|Mid-Season Thoughts: American League East 2003||| Print ||
Written by Jonathan Leshanski (Contact & Archive) on July 30, 2003
What we expected:
2) Red Sox
3) Blue Jays
5) Devil Rays
1) New York Yankees: Well, coming into the season the Yankees' biggest strength was pitching - at one point they had eight legitimate starters (well seven and the unproven Contreras.) However their pitching has had some real problems and the Yankees have floundered a bit allowing the upstart Red Sox and at one point even the Blue Jays to make a run at first place. In the end though, George’s meddling is the Yankee’s biggest weakness, the more he has backed away from his criticism of Derek Jeter and Joe Torre the better the Yankees have responded. Now all they need to do is hold off the Red Sox to succeed.
2) Boston Red Sox: Boston’s resurgence has little to do with their under performing pitching staff which was questionable coming into the season. The relative health of Pedro Martinez has been a saving grace for a team that has seen its other starters having off years. Boston has been about offense, and a lot of it, which combined with the Yankee’s under performing pitching, has kept Boston competitive. The acquisition of Byung-Hyun Kim was a solid one, but they need at least one more legitimate starter - ideally two to make a real run at the division title. Then they need to start beating the Yankees consistently -that’s a very tall order for a team with a 85 year history of falling short.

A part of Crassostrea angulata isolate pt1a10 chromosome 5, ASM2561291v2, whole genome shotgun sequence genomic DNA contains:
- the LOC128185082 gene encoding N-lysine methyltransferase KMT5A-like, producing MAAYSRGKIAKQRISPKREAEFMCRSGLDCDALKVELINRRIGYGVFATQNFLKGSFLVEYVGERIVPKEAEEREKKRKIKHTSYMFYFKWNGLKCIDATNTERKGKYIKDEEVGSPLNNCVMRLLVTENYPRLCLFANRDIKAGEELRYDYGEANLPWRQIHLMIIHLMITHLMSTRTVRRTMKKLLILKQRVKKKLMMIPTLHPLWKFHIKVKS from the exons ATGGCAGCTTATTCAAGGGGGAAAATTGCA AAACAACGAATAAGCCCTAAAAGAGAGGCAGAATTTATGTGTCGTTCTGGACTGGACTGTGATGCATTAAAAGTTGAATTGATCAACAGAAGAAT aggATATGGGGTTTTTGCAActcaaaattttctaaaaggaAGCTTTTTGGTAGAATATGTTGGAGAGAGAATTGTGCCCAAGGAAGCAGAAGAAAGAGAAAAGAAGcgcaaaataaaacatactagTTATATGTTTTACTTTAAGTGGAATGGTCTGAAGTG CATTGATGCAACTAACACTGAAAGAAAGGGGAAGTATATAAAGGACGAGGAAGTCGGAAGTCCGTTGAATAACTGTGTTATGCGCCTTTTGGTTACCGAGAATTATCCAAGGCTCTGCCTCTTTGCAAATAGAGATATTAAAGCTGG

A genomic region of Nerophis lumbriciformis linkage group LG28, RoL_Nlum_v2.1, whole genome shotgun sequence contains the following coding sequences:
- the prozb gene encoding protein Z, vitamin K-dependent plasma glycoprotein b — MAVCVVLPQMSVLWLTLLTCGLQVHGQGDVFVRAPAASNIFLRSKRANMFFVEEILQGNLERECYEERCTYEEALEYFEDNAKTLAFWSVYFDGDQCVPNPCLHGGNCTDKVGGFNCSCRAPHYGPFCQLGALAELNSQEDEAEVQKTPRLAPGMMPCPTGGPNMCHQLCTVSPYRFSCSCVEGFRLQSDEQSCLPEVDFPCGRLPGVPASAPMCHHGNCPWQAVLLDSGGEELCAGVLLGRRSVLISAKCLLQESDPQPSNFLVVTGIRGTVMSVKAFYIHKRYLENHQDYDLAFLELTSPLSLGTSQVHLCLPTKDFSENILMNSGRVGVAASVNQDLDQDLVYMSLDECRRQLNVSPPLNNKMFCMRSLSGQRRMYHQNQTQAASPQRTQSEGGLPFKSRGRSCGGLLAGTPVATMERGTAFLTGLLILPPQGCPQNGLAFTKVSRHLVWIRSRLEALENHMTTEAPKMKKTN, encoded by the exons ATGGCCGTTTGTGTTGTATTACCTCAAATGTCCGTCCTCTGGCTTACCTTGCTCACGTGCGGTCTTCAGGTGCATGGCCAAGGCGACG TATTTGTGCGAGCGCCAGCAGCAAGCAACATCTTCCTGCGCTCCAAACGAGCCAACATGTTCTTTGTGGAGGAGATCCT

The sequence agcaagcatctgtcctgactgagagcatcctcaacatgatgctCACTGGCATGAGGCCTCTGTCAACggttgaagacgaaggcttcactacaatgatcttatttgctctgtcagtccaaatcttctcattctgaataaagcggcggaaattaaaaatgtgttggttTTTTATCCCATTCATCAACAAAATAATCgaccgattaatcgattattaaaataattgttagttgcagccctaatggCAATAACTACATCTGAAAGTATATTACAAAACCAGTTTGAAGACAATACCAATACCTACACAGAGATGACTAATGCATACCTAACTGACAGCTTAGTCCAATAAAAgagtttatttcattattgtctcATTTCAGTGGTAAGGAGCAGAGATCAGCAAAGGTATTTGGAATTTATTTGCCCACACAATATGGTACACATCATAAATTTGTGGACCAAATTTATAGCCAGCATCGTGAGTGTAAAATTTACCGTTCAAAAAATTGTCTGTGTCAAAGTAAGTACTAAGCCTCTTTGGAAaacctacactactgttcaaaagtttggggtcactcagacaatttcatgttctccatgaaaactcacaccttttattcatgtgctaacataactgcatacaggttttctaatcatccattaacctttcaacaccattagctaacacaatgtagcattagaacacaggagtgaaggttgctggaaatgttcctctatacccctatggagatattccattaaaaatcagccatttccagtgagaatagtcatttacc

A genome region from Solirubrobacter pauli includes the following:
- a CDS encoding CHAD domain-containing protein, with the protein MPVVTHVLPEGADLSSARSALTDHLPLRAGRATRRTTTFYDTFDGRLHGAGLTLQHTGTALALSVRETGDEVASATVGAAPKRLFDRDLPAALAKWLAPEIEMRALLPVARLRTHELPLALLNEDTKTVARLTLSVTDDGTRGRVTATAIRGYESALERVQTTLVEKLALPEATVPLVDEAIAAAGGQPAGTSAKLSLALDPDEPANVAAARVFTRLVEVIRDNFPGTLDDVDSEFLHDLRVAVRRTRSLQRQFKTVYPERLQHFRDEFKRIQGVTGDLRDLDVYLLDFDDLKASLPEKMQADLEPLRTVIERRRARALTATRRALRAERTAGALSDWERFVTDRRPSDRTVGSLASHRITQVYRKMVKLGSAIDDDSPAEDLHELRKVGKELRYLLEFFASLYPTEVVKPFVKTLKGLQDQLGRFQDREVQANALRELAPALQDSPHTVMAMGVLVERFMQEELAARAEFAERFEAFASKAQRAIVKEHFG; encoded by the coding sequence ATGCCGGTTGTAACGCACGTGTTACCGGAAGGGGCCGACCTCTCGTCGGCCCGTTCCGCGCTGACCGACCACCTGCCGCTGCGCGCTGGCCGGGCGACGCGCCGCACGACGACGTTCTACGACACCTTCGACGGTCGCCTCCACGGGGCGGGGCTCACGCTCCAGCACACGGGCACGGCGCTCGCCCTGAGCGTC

3) Toronto Blue Jays: Toronto has two real pitchers coming into the season in Roy Halladay and Cory Lidle. They still have two in Halladay and Kelvim Escobar who moved from the closer role to step into the rotation for the beleaguered Blue Jays. Lidle has all but fallen off the map, getting pasted on a regular basis with an ERA over 5. The Jays' strength was offense and power and they certainly have a lot of it. However without more legitimate pitching they will spend another season running in place but may finally make it to the .500 mark as we projected.
4) Baltimore Orioles: We all knew Baltimore was going to be bad, there was not a question about it and the cupboard was just about bare in their minor league system as well. The new GM was their biggest strength and now they are ready to deal away their successful veteran pitchers and players to restock the team with youth and potential. Its a very smart move, and really signals the rebuilding of a once classy organization.
5) Tampa Bay Devil Rays: The Devil Rays had the odds stacked against them this season as they brought what might be the youngest team of all time to the field. Veteran manager Lou Pinella has managed to keep his angst under control and probably has to be pleased with the steps this team has made so far. Admittedly they are baby steps, but this team is mostly kids, and the payroll is miniscule.